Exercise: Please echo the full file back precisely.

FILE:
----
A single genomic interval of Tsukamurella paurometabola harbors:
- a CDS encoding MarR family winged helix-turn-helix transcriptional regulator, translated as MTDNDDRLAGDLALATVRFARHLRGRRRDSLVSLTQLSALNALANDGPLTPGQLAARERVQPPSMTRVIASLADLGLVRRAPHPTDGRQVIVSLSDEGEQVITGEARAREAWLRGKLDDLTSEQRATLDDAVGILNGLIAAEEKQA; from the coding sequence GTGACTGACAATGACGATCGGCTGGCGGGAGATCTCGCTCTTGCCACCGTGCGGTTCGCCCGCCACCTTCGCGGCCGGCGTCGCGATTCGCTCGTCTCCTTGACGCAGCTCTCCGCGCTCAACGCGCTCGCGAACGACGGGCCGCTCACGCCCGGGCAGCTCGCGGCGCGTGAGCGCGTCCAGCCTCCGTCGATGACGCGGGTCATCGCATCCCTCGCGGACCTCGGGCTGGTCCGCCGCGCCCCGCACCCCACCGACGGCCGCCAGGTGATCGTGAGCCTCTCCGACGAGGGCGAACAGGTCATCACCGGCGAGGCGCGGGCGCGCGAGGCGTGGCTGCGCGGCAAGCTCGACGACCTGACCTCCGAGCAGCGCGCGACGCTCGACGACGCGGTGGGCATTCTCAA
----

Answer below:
A single genomic interval of Tsukamurella paurometabola harbors:
- a CDS encoding MarR family winged helix-turn-helix transcriptional regulator, translated as MTDNDDRLAGDLALATVRFARHLRGRRRDSLVSLTQLSALNALANDGPLTPGQLAARERVQPPSMTRVIASLADLGLVRRAPHPTDGRQVIVSLSDEGEQVITGEARAREAWLRGKLDDLTSEQRATLDDAVGILNGLIAAEEKQA; from the coding sequence GTGACTGACAATGACGATCGGCTGGCGGGAGATCTCGCTCTTGCCACCGTGCGGTTCGCCCGCCACCTTCGCGGCCGGCGTCGCGATTCGCTCGTCTCCTTGACGCAGCTCTCCGCGCTCAACGCGCTCGCGAACGACGGGCCGCTCACGCCCGGGCAGCTCGCGGCGCGTGAGCGCGTCCAGCCTCCGTCGATGACGCGGGTCATCGCATCCCTCGCGGACCTCGGGCTGGTCCGCCGCGCCCCGCACCCCACCGACGGCCGCCAGGTGATCGTGAGCCTCTCCGACGAGGGCGAACAGGTCATCACCGGCGAGGCGCGGGCGCGCGAGGCGTGGCTGCGCGGCAAGCTCGACGACCTGACCTCCGAGCAGCGCGCGACGCTCGACGACGCGGTGGGCATTCTCAA